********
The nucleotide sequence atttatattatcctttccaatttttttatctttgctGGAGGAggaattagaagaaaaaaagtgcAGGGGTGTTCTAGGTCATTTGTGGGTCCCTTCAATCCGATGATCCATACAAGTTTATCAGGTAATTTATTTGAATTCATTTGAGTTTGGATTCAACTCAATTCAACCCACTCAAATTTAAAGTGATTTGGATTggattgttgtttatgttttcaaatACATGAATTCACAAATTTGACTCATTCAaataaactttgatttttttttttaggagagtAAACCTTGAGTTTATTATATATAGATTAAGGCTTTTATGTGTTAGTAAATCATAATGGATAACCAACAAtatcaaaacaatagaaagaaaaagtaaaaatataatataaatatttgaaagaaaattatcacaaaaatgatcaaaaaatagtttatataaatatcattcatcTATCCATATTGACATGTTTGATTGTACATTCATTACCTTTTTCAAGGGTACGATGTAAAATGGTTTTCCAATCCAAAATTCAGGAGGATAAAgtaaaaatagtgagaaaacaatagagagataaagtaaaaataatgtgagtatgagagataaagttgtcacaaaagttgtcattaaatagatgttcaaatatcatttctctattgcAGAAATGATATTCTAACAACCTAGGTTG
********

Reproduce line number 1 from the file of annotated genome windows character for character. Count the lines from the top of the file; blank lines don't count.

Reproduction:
The nucleotide sequence atttatattatcctttccaatttttttatctttgctGGAGGAggaattagaagaaaaaaagtgcAGGGGTGTTCTAGGTCATTTGTGGGTCCCTTCAATCCGATGATCCATACAAGTTTATCAGGTAATTTATTTGAATTCATTTGAGTTTGGATTCAACTCAATTCAACCCACTCAAATTTAAAGTGATTTGGATTggattgttgtttatgttttcaaatACATGAATTCACAAATTTGACTCATTCAaataaactttgatttttttttttaggagagtAAACCTTGAGTTTATTATATATAGATTAAGGCTTTTATGTGTTAGTAAATCATAATGGATAACCAACAAtatcaaaacaatagaaagaaaaagtaaaaatataatataaatatttgaaagaaaattatcacaaaaatgatcaaaaaatagtttatataaatatcattcatcTATCCATATTGACATGTTTGATTGTACATTCATTACCTTTTTCAAGGGTACGATGTAAAATGGTTTTCCAATCCAAAATTCAGGAGGATAAAgtaaaaatagtgagaaaacaatagagagataaagtaaaaataatgtgagtatgagagataaagttgtcacaaaagttgtcattaaatagatgttcaaatatcatttctctattgcAGAAATGATATTCTAACAACCTAGGTTG